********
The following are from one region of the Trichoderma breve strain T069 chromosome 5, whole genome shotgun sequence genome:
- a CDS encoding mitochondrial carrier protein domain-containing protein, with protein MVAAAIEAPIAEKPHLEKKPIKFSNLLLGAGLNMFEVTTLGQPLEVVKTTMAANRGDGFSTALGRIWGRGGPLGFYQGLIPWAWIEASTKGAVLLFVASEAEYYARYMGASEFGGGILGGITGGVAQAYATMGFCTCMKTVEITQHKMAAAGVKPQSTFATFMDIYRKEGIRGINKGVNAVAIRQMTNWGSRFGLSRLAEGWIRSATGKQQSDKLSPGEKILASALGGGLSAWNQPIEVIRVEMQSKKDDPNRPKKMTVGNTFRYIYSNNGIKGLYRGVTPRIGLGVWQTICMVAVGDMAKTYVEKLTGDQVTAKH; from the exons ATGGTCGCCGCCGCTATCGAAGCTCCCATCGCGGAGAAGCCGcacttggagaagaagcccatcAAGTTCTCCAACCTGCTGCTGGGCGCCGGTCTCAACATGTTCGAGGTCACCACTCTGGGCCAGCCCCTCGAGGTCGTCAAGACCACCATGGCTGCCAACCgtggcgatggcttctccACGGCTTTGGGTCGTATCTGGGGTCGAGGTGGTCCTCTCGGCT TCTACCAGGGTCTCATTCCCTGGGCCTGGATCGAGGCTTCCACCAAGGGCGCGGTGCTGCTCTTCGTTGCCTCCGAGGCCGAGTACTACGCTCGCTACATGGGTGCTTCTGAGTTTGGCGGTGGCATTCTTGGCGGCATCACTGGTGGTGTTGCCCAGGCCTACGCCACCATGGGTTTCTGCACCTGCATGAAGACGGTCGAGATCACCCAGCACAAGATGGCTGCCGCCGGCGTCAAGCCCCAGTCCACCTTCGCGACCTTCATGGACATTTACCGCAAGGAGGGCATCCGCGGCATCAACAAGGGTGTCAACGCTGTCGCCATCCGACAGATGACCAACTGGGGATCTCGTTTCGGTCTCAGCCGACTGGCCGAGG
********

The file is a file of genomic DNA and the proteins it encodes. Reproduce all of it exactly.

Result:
The following are from one region of the Trichoderma breve strain T069 chromosome 5, whole genome shotgun sequence genome:
- a CDS encoding mitochondrial carrier protein domain-containing protein, with protein MVAAAIEAPIAEKPHLEKKPIKFSNLLLGAGLNMFEVTTLGQPLEVVKTTMAANRGDGFSTALGRIWGRGGPLGFYQGLIPWAWIEASTKGAVLLFVASEAEYYARYMGASEFGGGILGGITGGVAQAYATMGFCTCMKTVEITQHKMAAAGVKPQSTFATFMDIYRKEGIRGINKGVNAVAIRQMTNWGSRFGLSRLAEGWIRSATGKQQSDKLSPGEKILASALGGGLSAWNQPIEVIRVEMQSKKDDPNRPKKMTVGNTFRYIYSNNGIKGLYRGVTPRIGLGVWQTICMVAVGDMAKTYVEKLTGDQVTAKH; from the exons ATGGTCGCCGCCGCTATCGAAGCTCCCATCGCGGAGAAGCCGcacttggagaagaagcccatcAAGTTCTCCAACCTGCTGCTGGGCGCCGGTCTCAACATGTTCGAGGTCACCACTCTGGGCCAGCCCCTCGAGGTCGTCAAGACCACCATGGCTGCCAACCgtggcgatggcttctccACGGCTTTGGGTCGTATCTGGGGTCGAGGTGGTCCTCTCGGCT TCTACCAGGGTCTCATTCCCTGGGCCTGGATCGAGGCTTCCACCAAGGGCGCGGTGCTGCTCTTCGTTGCCTCCGAGGCCGAGTACTACGCTCGCTACATGGGTGCTTCTGAGTTTGGCGGTGGCATTCTTGGCGGCATCACTGGTGGTGTTGCCCAGGCCTACGCCACCATGGGTTTCTGCACCTGCATGAAGACGGTCGAGATCACCCAGCACAAGATGGCTGCCGCCGGCGTCAAGCCCCAGTCCACCTTCGCGACCTTCATGGACATTTACCGCAAGGAGGGCATCCGCGGCATCAACAAGGGTGTCAACGCTGTCGCCATCCGACAGATGACCAACTGGGGATCTCGTTTCGGTCTCAGCCGACTGGCCGAGG